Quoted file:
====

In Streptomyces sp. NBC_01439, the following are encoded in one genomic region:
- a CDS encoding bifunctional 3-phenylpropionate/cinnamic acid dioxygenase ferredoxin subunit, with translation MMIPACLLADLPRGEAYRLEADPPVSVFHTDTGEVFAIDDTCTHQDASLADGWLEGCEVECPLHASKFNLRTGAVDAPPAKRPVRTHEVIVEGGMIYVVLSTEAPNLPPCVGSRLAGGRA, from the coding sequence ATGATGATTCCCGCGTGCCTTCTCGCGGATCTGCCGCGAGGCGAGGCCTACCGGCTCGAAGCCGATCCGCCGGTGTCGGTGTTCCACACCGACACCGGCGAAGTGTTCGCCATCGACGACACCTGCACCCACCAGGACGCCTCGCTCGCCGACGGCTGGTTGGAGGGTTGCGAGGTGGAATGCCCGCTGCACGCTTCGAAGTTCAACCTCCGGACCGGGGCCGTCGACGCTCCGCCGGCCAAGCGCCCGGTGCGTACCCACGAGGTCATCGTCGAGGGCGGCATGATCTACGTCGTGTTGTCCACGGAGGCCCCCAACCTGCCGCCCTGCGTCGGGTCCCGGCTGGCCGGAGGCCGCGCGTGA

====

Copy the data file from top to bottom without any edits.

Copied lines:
In Streptomyces sp. NBC_01439, the following are encoded in one genomic region:
- a CDS encoding bifunctional 3-phenylpropionate/cinnamic acid dioxygenase ferredoxin subunit, with translation MMIPACLLADLPRGEAYRLEADPPVSVFHTDTGEVFAIDDTCTHQDASLADGWLEGCEVECPLHASKFNLRTGAVDAPPAKRPVRTHEVIVEGGMIYVVLSTEAPNLPPCVGSRLAGGRA, from the coding sequence ATGATGATTCCCGCGTGCCTTCTCGCGGATCTGCCGCGAGGCGAGGCCTACCGGCTCGAAGCCGATCCGCCGGTGTCGGTGTTCCACACCGACACCGGCGAAGTGTTCGCCATCGACGACACCTGCACCCACCAGGACGCCTCGCTCGCCGACGGCTGGTTGGAGGGTTGCGAGGTGGAATGCCCGCTGCACGCTTCGAAGTTCAACCTCCGGACCGGGGCCGTCGACGCTCCGCCGGCCAAGCGCCCGGTGCGTACCCACGAGGTCATCGTCGAGGGCGGCATGATCTACGTCGTGTTGTCCACGGAGGCCCCCAACCTGCCGCCCTGCGTCGGGTCCCGGCTGGCCGGAGGCCGCGCGTGA